Joule announces recipients of annual innovation grants
August 23, 2017
OTTAWA – Joule, the Canadian Medical Association’s newest company, has announced the five recipients of its 2017 Innovation grants. This year’s grant recipients were selected by a panel of 12 Joule Innovation Council members, focusing on degree of disruption, healthcare benefits, scalability and relevance. The funds totaling $150,000 are allocated in three categories: Early-Stage Initiatives, Later-Stage Initiatives and Social Initiative.
“The promise of innovation is realized when a great idea meets the right support and opportunities,” says Lindee David (pictured), Joule CEO. “Joule makes it easier for physicians to spark ideas into reality so that they can help foster important health changes like system improvements and improved patient care.”
Early Stage Initiatives recipients:
- Dr. Wey Leong, a surgical oncologist at Princess Margaret Cancer Centre in Toronto will receive a $25,000-grant to develop ReFilx, a biodegradable scaffold to aid in the regeneration of soft tissue which will reduce the rates of re-operation and mastectomy therefore improving the quality of life for breast cancer surgery patients and reduce the need for further surgeries. The product will solve an unmet clinical need that affects millions of women annually worldwide.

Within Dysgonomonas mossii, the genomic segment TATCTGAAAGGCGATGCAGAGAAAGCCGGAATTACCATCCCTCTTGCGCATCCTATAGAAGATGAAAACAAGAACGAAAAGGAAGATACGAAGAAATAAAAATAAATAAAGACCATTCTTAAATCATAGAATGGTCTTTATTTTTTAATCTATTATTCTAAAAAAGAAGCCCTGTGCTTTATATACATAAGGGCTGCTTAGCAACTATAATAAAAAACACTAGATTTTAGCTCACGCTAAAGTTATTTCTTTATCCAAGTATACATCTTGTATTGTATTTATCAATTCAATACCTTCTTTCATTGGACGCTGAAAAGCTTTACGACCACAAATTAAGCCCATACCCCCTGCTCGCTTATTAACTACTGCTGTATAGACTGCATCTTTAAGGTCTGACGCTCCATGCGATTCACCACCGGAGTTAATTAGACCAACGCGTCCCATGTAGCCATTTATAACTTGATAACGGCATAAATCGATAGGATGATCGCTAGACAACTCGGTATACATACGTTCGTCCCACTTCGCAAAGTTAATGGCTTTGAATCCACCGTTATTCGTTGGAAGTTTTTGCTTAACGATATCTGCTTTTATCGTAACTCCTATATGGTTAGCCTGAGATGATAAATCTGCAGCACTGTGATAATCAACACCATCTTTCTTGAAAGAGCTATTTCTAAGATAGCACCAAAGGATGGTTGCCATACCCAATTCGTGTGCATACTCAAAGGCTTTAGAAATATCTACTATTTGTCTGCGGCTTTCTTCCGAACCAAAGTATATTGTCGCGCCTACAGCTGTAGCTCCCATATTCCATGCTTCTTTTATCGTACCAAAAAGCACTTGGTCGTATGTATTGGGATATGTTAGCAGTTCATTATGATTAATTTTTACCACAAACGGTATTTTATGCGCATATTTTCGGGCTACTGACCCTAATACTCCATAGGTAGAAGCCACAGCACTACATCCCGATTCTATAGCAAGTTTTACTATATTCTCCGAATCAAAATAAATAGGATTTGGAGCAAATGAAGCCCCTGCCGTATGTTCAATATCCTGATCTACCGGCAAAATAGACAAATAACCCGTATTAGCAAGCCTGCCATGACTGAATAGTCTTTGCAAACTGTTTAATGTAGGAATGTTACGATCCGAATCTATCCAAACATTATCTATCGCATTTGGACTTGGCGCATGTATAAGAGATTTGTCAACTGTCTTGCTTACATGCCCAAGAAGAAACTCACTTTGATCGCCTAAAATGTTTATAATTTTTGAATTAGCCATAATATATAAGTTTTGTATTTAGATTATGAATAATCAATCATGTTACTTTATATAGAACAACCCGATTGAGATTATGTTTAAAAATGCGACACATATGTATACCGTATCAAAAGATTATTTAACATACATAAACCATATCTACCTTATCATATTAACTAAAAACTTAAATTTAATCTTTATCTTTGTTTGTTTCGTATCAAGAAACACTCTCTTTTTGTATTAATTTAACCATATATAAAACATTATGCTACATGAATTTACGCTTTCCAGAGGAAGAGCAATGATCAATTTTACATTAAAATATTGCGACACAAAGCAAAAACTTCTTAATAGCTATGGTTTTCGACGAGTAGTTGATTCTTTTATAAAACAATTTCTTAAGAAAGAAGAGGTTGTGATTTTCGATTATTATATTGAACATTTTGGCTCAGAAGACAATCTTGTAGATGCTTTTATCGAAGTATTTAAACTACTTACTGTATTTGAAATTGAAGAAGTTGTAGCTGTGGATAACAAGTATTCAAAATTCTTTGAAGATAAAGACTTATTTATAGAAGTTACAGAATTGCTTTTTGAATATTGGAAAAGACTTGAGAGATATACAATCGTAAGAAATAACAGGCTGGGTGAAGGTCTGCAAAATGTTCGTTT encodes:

- Dr. Eitan Prisman, a surgical oncologist and clinical assistant professor at the Department of Surgery at the University of British Columbia will receive $25,000 to develop Virtual Preoperative Reconstruction (ViPRE) Platform. ViPRE is a streamlined, low cost, in-house tool for preoperative surgical planning and creation of 3-D printed surgical cutting guides.
- Dr. Denis Vincent, an Edmonton-based physician, striving to make referrals simpler though a new tool called ezReferral. ezReferral is a powerful cloud-based, secure medical referral management tool keeping all parties on the same page: family doctor, specialist and patient. Dr. Vincent will use this $50,000 grant to ensure consistency and simplicity when referring a patient to a specialist.
- Dr. John Pacey, a vascular surgeon from Vancouver, will receive $25,000 to further develop the Pacey Cuff, a urethral control device for post prostatectomy. The Pacey Cuff provides confident self-control without any discomfort for those who have urinary sphincter incompetence. It allows for the resumption of normal life activities with minimal use of expensive pads and no use of adult diapers.
- Dr. Dennis DiValentino, incoming President of the Hamilton Academy of Medicine and Assistant Clinical Professor in the Department of Family Medicine at McMaster University, will receive $25,000 to help provide care to marginalized individuals. Using mobile tele-medical units, care can be delivered to individuals with serious mental illnesses, addiction issues and elderly patients who are immobile and do not have a caregiver.